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CELORON'S HISTORY

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The Beginning of the Village of Celoron

Captain de Blainville Celoron, a chevalier (French noble) of the Order of St. Louis, was given the task of re-establishing France’s claim to the watershed of the Ohio River Valley, a claim originally made by another Frenchman, LaSalle.

In 1749, Celoron set sail from Canada with his force of 214 soldiers and 55 Indian allies, landing near present day Barcelona, N.Y.
He then pushed over the difficult portage to the head of Chautauqua Lake, where he arrived on July 22nd. On his arrival, he and his companions must have been impressed with the lovely and tranquil scene as it appeared on that summer day.

The next day he embarked. His fleet of bark canoes passed maple groves and the wild deer straying from the deep forest depths to sniff the cool breezes of the lake.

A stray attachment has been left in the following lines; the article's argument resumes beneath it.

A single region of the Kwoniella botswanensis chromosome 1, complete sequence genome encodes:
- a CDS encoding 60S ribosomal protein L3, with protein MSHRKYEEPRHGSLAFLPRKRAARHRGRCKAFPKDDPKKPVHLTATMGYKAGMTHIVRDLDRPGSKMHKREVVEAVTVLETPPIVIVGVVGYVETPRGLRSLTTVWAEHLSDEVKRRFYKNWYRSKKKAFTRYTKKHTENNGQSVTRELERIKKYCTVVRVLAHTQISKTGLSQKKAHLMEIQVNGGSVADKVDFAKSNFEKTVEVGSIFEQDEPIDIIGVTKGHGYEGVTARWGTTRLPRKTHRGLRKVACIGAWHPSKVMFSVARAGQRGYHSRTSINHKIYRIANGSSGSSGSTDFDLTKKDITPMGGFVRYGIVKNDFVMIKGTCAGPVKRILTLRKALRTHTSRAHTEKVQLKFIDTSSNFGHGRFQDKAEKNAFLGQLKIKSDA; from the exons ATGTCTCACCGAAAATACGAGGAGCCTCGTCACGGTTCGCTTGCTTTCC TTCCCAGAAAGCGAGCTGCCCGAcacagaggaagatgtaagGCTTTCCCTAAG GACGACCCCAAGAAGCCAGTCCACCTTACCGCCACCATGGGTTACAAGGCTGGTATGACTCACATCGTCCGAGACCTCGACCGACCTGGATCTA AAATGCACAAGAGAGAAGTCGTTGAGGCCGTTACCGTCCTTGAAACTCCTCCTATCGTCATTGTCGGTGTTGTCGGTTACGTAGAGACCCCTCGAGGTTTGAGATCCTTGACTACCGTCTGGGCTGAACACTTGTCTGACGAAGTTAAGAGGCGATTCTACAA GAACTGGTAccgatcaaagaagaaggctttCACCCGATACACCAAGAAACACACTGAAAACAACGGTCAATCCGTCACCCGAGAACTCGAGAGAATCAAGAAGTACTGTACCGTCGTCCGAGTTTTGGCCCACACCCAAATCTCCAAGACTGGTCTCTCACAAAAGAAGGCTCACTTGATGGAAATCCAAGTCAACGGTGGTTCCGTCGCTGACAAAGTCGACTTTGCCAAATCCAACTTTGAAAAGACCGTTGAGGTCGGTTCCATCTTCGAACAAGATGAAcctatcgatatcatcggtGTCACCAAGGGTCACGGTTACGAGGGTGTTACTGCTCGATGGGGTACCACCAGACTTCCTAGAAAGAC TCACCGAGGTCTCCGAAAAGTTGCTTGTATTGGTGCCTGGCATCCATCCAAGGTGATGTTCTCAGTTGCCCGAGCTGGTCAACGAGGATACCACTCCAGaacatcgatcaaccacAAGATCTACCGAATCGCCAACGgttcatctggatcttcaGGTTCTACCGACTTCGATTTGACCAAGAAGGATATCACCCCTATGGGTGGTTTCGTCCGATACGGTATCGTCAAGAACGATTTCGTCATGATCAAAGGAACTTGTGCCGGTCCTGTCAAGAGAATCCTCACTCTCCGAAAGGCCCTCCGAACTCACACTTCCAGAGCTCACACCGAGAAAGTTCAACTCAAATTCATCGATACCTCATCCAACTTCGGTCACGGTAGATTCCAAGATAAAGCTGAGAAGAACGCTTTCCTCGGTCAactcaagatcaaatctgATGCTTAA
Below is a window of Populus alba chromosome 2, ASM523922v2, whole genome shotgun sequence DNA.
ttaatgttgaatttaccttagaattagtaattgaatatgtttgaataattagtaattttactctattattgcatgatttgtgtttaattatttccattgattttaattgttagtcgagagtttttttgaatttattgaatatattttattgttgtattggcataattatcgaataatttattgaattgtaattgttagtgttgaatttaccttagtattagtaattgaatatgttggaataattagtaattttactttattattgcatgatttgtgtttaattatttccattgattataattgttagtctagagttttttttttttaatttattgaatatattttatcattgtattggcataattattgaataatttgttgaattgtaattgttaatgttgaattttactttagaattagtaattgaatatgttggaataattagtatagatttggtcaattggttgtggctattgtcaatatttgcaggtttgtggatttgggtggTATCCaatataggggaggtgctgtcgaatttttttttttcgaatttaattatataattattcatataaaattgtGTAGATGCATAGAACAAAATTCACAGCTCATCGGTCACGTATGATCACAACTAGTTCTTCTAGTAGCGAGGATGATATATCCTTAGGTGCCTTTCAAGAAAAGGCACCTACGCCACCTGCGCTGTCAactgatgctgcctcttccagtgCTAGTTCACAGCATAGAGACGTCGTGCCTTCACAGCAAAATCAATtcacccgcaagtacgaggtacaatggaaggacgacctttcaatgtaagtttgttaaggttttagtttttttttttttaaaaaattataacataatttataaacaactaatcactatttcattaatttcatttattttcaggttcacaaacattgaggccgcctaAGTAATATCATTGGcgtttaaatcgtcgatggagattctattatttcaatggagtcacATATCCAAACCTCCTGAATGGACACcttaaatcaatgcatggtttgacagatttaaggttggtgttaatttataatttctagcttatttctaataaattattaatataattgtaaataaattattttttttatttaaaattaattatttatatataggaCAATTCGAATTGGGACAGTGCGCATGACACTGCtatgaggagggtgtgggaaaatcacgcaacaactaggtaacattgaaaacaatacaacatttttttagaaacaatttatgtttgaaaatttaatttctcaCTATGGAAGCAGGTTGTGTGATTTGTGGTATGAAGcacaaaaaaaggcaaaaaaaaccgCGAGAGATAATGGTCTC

He passed the narrows of the lake and passed into the broad expanse of the lower lake, and encamped for the night upon the shore three miles above the outlet, a place which 150 years later would come to bear his name.

This new village was once known as Sammis Bay, named after an early settler Charles Wheeler Sammis, and was renamed after a second settler Joseph F. Burtis, who purchased the property.
The small settlement grew along the most southern bay of the lake, and in the mid-1870’s with the purchase by James Prendergast, a member of Jamestown’s founding family, became known as Prendergast Point. In 1896 the village was incorporated and named Village of Celoron. To this day, the bay to the west still retains the name Burtis Bay.